Tag Archives: Range Wars

Robber’s Roost

Nicholas Chennault ~ April 25, 2014

Robber’s Roost—George Montgomery, Richard Boone, Peter Graves, Sylvia Findley, William Hopper, Bruce Bennett (1955; Dir:  Sidney Salkow)

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This a revenge/manhunt western, mixed with a range war.  And all this in a B movie starring good-looking but unexciting George Montgomery in his flat-crowned 1950s cowboy hats.

The mysterious Tex (aka Jim Wall, played by George Montgomery) throws his lot in with a gang of rustlers led by Hank Hayes (Richard Boone).  Boone and his men are on their way to work for crippled cattleman Bull Herrick (Bruce Bennett), figuring to steal his cattle. 

When they arrive, they find that Herrick has also hired a rival gang of rustlers led by Heesman (Peter Graves), figuring that the two bunches of thieves will keep each other honest.  Herrick’s sister Helen (Sylvia Findley) has also arrived from the East, hoping to persuade her brother to return east with her for an operation that will restore his ability to walk and ride.  Also in the mix is neighboring rancher Robert Bell (William Hopper), who has asked Helen to marry him once before and still hopes to persuade her to say yes. 

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A good guy and two bad guys:  Montgomery, Graves and Boone.  But which is which?

Tex, who is thought not to be very interested in women, becomes Helen’s riding companion, delegated by Hayes to keep her from seeing things he doesn’t want her to be aware of.  Initially, the rivalry between gangs has the desired effect, but eventually they start cooperating to steal the entire herd.  At the climax, Hayes makes off with the herd and Helen, with Tex trying to keep her safe.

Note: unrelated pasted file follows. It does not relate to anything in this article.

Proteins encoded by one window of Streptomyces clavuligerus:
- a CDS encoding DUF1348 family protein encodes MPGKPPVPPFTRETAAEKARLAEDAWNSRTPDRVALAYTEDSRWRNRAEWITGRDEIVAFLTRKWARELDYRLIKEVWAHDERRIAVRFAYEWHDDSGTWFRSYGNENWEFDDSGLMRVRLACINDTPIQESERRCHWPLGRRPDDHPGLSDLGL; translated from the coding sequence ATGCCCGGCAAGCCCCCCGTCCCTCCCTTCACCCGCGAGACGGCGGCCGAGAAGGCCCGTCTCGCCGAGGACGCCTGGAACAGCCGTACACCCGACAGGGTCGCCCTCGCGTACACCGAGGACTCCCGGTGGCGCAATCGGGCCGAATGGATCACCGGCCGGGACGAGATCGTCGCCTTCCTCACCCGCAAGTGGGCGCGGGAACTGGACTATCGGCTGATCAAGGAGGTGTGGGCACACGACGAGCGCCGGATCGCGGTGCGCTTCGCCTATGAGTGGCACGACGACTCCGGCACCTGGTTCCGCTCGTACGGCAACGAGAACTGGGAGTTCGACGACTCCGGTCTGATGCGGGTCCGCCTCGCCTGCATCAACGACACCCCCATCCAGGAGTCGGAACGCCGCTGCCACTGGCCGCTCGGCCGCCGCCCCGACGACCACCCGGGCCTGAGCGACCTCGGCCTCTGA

It turns out Hayes had robbed Tex’s ranch and raped and killed his wife, and Tex has been tracking him down not only for revenge but also to exonerate himself from murder charges.  After a four-way shootout in the mountains (Hayes’ gang vs. Heesman’s gang vs. a posse led by the sheriff and Bell, while Tex and Helen are trying to escape and Hayes is trying to catch them).  Luckily, Hayes doesn’t die before telling the sheriff about Tex’s innocence, and Tex and Helen ride off together.

RobbersRoostMontFindlay Tex and Helen try to hold out.

George Montgomery’s Tex is remarkably taciturn, and he wears a quintessentially 1950s hat (short, flat crown and wide brim) as he usually did.  Richard Boone’s Hayes is almost continually blinded by lust; this isn’t his best performance as a screen villain.  The dying confession that absolved a wrongly-accused good guy became kind of a cliché in 1950s westerns, and it was often not terribly believable.  There are weaknesses in the writing here, even if the star doesn’t talk much.  In color, filmed in Durango, Mexico, from a story by Zane Grey.  

Historical note:  There were a number of places in the west referred to as Robber’s Roost.  They tended to be either where stages or mining coaches were often robbed (in Montana’s gold country near Bannack and Virginia City, or in southern Idaho’s Portneuf area, for example) or where outlaws sought refuge, as with the remote spot on the Outlaw Trail in the red-rock deserts of southern Utah where Butch Cassidy’s gang and others hid out.  None of them had much to do with rustlers.

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Return of the Gunfighter

Nicholas Chennault ~ April 24, 2014